Tuesday, January 19, 2010

When Good Enuf Is Great

A selection from NYT's 12/13/2009 Sunday Magazine article, The 9th Annual Year in Ideas (yes…I’m a tad behind on the required reading list).

Good Enough is the Next Great
by Robert Mackey
"Cheap, fast, simple tools are suddenly everywhere," Robert Capps of Wired magazine wrote this (2009) summer in an essay entitled, "The Good Enough Revolution."

"Companies that have focused mainly on improving the technical quality of their products have started to notice that, for many consumers, "ease of use, continuous and low price" are more important.

High-definition televisions have turned every living room into a home cinema, yet millions of us choose to watch small, blurry videos on our computers and our mobile devices. Cameras capture images in a dozen megapixels, yet Flickr is filled with snapshots taken with phone cameras that we can neither focus nor zoom. And at war, a country that has a fleet of F-16 fighter jets than can cover 1,500 miles an hour is using more and more remote-controlled Predator drones that are powered by snowmobile engines.
Lo-fi solutions are now available for a range of problems that couldn’t be solved with high-tech tools. Music played from a compact disc is of higher quality than what comes out of an iPod – but you can't easily carry 4,000 CD's with you on the subway or to the gym. Similarly, a professional television camera will produce a higher-quality image than a phone, but when something important happens, from the landing of a jet on the Hudson River to the murder of an Iranian protester, and there are no TV cameras around, images recorded on phones are good enough.

In February, a music professor at Stanford, Jonathan Berger, revealed that he has found evidence that younger listeners have come to prefer lo-fi versions of rock songs to hi-fi ones. For six years, Berger played different versions of the same rock songs to his students and asked them to say which ones they liked best. Each year, more students said that they liked what they heard from the MP3s better than what came from CDs. To a new generation of iPOd listeners, rock music is supposed to sound lo-fi. Good enough is now better than great.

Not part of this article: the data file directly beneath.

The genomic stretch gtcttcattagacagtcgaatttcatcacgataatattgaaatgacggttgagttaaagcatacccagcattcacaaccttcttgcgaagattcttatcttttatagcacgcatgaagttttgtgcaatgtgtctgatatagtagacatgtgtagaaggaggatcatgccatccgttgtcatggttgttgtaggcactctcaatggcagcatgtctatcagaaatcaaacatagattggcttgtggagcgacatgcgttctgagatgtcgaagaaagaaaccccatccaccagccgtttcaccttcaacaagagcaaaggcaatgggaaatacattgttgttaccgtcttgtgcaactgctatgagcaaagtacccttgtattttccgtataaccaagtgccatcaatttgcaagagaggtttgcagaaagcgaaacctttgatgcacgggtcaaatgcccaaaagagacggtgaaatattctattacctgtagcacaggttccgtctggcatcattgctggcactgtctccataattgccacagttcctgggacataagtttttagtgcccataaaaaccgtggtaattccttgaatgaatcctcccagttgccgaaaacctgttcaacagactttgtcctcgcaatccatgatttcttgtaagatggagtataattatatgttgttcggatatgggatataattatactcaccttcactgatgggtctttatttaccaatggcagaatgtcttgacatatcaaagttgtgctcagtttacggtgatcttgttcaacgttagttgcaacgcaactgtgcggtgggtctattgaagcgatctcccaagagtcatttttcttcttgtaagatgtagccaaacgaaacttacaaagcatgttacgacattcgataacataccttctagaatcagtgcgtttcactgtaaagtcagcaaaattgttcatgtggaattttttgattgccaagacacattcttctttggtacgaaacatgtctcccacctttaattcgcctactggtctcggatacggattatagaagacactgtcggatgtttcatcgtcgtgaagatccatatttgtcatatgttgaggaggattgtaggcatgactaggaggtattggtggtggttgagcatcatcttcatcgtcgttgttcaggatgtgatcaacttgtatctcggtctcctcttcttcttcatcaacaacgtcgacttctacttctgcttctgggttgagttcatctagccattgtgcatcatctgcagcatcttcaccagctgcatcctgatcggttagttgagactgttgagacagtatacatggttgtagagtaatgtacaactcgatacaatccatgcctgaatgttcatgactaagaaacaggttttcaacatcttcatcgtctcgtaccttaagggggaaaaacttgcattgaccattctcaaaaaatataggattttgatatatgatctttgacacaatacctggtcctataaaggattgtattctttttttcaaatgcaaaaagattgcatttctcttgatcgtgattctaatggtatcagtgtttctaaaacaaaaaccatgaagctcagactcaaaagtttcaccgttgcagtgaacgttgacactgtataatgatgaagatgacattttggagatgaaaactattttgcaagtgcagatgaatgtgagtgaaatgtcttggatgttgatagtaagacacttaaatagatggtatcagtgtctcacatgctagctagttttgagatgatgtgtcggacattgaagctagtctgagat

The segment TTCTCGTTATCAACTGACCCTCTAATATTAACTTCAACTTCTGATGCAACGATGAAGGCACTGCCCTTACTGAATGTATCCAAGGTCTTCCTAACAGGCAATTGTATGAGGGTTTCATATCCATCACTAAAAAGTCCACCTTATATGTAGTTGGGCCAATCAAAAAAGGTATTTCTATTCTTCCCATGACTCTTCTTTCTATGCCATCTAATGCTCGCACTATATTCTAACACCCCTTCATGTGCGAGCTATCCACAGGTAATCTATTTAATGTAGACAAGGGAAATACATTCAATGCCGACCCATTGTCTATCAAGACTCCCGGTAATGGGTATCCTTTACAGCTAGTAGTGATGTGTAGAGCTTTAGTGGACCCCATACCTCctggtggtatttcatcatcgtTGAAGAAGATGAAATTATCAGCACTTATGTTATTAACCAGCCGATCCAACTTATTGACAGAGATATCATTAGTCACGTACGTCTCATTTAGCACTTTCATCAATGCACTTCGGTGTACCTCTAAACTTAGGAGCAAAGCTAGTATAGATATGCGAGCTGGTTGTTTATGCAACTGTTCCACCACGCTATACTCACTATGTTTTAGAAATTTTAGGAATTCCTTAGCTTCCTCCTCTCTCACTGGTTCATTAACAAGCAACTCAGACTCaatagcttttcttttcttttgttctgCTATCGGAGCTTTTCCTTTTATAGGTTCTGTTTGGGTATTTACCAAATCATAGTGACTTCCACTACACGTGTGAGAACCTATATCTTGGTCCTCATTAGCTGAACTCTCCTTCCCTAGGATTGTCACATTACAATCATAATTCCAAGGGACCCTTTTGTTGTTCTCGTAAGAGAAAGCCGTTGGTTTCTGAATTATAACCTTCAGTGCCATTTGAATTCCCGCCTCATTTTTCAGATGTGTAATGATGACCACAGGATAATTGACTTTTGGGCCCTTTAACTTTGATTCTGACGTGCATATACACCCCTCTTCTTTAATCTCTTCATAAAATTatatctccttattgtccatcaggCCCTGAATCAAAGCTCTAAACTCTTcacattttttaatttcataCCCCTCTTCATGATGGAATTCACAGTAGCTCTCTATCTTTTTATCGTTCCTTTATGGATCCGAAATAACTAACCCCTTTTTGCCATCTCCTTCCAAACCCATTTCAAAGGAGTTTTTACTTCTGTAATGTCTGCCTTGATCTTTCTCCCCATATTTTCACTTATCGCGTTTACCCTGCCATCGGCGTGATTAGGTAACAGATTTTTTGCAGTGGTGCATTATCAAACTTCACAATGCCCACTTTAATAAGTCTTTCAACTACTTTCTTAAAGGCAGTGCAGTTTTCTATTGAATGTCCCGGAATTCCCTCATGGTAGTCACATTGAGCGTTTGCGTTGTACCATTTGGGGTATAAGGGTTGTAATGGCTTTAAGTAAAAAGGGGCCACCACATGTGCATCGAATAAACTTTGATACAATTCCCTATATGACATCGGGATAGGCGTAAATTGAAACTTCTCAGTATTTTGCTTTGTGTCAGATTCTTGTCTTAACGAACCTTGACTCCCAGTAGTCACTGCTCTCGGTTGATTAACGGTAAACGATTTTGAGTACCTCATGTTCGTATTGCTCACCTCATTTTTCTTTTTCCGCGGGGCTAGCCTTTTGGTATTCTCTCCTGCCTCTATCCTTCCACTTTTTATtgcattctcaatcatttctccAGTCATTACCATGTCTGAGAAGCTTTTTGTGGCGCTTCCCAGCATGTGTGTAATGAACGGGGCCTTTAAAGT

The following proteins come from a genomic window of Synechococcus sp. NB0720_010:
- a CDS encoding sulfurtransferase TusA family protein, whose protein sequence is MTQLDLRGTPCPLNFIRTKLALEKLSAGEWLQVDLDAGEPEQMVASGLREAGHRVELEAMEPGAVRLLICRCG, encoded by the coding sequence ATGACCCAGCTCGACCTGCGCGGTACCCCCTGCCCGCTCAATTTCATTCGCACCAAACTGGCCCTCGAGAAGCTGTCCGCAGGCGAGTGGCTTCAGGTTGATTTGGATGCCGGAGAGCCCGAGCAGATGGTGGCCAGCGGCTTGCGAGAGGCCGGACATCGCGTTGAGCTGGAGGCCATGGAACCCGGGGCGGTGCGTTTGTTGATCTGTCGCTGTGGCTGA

The death knell of the CD grows ever louder (or clangier if you're listening on lo-fi). Like vinyl, scarcity of recordings will drive prices higher and, unless we CD-lovers are stockpiling (attention my lovely Ever-Loving spouse!!) CD-players in some closet, we may be left with a treasure of CD's without an instrument to play it on. This lo-fi stuff is, frankly, beyond my scope of understanding. I remember (Uh,oh, Geezer expostualiton alert) when each year brought some new technological advance that IMPROVED sound quality. Forward was the only direction as far as sound reproduction was concerned. How could this reverse sound improvement be happening and, worse yet, be embraced so quickly and lovingly?

It's a sad state of affairs.

**** Addendum 01/20/2010 ***
In reaction to this post, Whisky Prajer posted this finer entry. I especially liked the tear he went on about that thoroughly moder thoroughly reprehensible Duck Face pose that charming and attractive young ladies (like my very own daughter) take to when asked to pose for a picture. I am raising farm fowl not future young female leaders of the world! Is Quality no longer a guidepost for product/service/behaviour? Is Quality so passe '90's?

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I realized after my first "spin" of Hombre Lobo that I was badly out of touch with just how low the "lo-fi" set was willing to go. These are guys who, thanks to their many Shrek soundtrack contributions, have the bucks to book a studio and a first-class knob-fiddler. Instead they record something that sounds like it was played in the back of their mini-van. Having experienced the transition from 1979-1980 I realize that "immediacy" is still a coveted sensation. But even at the time there were punks who would admit they wanted the self-same studio (and fame) trajectory The Police achieved. You wanted your records to have a big sound, because you wanted the records to get big crowds into enormous venues. Not so much anymore, it seems.
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